Fruitcake Cookies - I may not be a fan of glaceed fruit, but those who are go WILD over these cookies. They’re laced with Jack Daniel’s, so that may have something to do with it, LOL!
Chai Shortbread - a simple, elegant cookie with great flavour.
How to Make Peppermint Swirl Meringue Cookies
As you may have guessed from my wild Pavlova obsession... I’m a fan of meringues.
Flour cookies are all well and good, but I also really love the light, airy, crispiness of meringues - whether in cookie or cake form!
That said, the technique to make meringues is wildly different than flour based cookies. By all means, follow the recipe... but there are some nuances that aren’t reasonable to cover in a recipe card, so I’d like to address them here.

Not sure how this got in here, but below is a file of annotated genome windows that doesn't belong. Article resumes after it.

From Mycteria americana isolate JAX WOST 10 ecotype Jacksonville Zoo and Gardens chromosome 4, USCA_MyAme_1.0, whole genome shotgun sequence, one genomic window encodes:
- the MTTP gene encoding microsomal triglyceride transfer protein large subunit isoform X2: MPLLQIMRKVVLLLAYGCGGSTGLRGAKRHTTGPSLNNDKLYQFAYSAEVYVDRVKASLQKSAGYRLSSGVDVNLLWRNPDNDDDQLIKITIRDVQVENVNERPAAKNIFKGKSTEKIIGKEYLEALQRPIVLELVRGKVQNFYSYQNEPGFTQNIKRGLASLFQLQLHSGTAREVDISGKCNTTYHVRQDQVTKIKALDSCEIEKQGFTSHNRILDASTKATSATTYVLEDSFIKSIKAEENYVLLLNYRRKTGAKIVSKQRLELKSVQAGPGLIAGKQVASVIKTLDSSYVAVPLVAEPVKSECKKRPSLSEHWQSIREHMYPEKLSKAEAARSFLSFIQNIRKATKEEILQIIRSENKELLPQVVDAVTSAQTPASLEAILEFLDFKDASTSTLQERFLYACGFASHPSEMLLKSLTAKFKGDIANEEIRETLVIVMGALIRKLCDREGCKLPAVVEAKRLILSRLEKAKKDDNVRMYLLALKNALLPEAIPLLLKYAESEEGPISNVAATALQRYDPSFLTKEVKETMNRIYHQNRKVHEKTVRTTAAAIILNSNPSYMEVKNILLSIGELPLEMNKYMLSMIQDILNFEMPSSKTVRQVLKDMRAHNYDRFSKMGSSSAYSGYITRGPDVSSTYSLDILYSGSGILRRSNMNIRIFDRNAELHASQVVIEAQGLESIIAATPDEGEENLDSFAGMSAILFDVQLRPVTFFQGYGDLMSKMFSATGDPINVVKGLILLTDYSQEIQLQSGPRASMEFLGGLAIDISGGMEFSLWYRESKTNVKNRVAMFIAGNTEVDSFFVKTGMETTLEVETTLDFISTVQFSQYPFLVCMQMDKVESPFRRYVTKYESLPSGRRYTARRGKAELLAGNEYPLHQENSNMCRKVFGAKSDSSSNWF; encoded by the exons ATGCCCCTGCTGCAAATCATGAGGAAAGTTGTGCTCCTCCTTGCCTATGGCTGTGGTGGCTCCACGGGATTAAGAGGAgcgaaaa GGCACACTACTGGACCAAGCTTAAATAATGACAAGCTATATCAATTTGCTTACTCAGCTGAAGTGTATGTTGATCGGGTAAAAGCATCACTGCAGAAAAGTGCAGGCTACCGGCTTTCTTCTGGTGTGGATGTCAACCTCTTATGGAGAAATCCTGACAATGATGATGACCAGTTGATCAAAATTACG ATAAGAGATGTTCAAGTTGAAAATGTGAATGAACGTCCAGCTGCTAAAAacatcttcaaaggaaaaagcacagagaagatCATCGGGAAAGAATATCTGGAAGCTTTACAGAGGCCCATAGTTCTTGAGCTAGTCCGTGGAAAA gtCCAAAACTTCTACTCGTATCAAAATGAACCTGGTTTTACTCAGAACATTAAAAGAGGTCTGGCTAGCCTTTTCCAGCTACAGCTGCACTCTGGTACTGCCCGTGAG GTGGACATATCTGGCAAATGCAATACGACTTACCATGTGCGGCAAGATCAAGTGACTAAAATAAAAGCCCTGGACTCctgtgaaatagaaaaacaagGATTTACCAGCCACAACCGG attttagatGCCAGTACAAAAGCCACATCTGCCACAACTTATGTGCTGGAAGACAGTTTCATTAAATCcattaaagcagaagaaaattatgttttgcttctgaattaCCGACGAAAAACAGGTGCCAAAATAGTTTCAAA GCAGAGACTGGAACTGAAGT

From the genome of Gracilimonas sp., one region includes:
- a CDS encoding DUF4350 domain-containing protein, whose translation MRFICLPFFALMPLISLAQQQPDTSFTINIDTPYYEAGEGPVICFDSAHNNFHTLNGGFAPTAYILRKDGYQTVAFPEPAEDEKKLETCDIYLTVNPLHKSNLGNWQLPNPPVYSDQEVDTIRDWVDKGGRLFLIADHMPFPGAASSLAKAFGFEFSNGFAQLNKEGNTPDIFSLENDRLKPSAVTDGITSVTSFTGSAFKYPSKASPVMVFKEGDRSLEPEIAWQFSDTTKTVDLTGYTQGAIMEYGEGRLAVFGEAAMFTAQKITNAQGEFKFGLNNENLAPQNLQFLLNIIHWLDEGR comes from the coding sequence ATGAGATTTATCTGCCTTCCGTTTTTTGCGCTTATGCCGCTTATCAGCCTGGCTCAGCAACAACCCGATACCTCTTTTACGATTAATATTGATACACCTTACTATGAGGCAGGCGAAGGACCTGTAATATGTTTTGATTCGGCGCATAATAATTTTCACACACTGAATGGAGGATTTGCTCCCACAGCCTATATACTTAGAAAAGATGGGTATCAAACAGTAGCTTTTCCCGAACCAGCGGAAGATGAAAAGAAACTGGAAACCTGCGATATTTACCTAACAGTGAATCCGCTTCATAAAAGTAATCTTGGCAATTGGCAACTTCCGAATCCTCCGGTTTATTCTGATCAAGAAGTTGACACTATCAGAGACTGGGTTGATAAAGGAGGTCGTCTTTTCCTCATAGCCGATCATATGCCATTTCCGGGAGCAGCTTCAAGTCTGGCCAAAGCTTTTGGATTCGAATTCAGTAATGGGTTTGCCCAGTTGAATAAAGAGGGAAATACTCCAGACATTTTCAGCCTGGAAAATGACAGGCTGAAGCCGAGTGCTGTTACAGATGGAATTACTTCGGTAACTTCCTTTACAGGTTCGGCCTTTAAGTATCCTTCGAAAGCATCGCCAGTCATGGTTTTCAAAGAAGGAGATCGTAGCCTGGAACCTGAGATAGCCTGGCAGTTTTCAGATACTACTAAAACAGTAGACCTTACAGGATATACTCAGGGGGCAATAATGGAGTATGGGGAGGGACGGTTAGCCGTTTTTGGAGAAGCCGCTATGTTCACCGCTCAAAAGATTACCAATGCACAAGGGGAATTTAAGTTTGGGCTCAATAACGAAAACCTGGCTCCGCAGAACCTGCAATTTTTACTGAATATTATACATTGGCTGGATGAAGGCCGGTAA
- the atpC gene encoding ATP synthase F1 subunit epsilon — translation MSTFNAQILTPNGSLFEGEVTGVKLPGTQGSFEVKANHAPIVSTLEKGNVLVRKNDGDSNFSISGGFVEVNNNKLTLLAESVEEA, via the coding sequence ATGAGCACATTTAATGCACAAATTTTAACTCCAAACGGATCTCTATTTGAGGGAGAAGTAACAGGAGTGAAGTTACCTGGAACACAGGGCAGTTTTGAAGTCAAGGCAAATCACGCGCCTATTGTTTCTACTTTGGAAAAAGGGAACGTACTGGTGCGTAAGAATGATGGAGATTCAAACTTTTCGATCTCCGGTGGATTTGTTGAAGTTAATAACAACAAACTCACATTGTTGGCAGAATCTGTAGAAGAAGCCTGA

This may be a fair amount of info, but please don’t let that scare you. They’re easy to make, you just need to keep a few things in mind!
Much like with making Pavlova, it’s *absolutely crucial* that you use a very clean mixer and bowl, and that not even a speck of egg yolk ends up in with the whites.
Any grease or egg yolk will prevent the whites from whipping up like they need to. If you do end up with yolk in there, just set those whites aside for your next omelette - they won’t be making a meringue.
Eggs are easiest to separate when cold, and easiest to whip when room temperature. Govern yourself accordingly!
You can use plain white granulated sugar for this, as-is.
Alternatively, you can also run your already-measured sugar through a food processor for a few minutes to grind it a bit finer, if you like. This is basically homemade castor sugar, and it dissolves faster.
I usually don’t bother, but figured I’d put it out there!
Once your egg whites are beaten to a nice foamy state, you’ll add your sugar. Do this VERY slowly, so you don’t overwhelm the building structure.
I’ll usually stand there with my measured sugar, scattering a Tbsp of sugar into the bowl at a time. It’s a little tedious, but it really does give the best results.